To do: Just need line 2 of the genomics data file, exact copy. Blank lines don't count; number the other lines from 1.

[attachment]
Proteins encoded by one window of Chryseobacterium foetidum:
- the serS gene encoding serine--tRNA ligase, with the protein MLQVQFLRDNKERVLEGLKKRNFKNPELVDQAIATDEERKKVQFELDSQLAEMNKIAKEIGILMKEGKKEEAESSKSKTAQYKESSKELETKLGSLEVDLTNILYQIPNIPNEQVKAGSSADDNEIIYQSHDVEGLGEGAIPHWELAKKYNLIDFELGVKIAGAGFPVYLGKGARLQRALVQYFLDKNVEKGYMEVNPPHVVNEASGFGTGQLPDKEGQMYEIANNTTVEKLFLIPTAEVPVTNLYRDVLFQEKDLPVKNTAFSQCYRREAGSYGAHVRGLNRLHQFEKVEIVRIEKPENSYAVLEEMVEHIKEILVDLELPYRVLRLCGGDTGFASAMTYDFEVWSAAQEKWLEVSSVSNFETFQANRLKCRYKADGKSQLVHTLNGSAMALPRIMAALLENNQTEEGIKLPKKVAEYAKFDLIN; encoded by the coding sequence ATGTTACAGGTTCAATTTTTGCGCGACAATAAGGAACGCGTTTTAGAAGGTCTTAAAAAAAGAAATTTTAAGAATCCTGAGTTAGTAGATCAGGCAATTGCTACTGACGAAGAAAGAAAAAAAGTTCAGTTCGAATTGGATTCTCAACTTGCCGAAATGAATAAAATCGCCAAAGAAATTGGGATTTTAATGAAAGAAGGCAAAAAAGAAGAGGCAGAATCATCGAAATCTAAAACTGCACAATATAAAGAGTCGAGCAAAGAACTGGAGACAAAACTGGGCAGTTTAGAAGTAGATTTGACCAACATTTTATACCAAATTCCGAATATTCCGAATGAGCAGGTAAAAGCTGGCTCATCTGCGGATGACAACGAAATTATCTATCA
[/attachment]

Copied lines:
- the serS gene encoding serine--tRNA ligase, with the protein MLQVQFLRDNKERVLEGLKKRNFKNPELVDQAIATDEERKKVQFELDSQLAEMNKIAKEIGILMKEGKKEEAESSKSKTAQYKESSKELETKLGSLEVDLTNILYQIPNIPNEQVKAGSSADDNEIIYQSHDVEGLGEGAIPHWELAKKYNLIDFELGVKIAGAGFPVYLGKGARLQRALVQYFLDKNVEKGYMEVNPPHVVNEASGFGTGQLPDKEGQMYEIANNTTVEKLFLIPTAEVPVTNLYRDVLFQEKDLPVKNTAFSQCYRREAGSYGAHVRGLNRLHQFEKVEIVRIEKPENSYAVLEEMVEHIKEILVDLELPYRVLRLCGGDTGFASAMTYDFEVWSAAQEKWLEVSSVSNFETFQANRLKCRYKADGKSQLVHTLNGSAMALPRIMAALLENNQTEEGIKLPKKVAEYAKFDLIN; encoded by the coding sequence ATGTTACAGGTTCAATTTTTGCGCGACAATAAGGAACGCGTTTTAGAAGGTCTTAAAAAAAGAAATTTTAAGAATCCTGAGTTAGTAGATCAGGCAATTGCTACTGACGAAGAAAGAAAAAAAGTTCAGTTCGAATTGGATTCTCAACTTGCCGAAATGAATAAAATCGCCAAAGAAATTGGGATTTTAATGAAAGAAGGCAAAAAAGAAGAGGCAGAATCATCGAAATCTAAAACTGCACAATATAAAGAGTCGAGCAAAGAACTGGAGACAAAACTGGGCAGTTTAGAAGTAGATTTGACCAACATTTTATACCAAATTCCGAATATTCCGAATGAGCAGGTAAAAGCTGGCTCATCTGCGGATGACAACGAAATTATCTATCA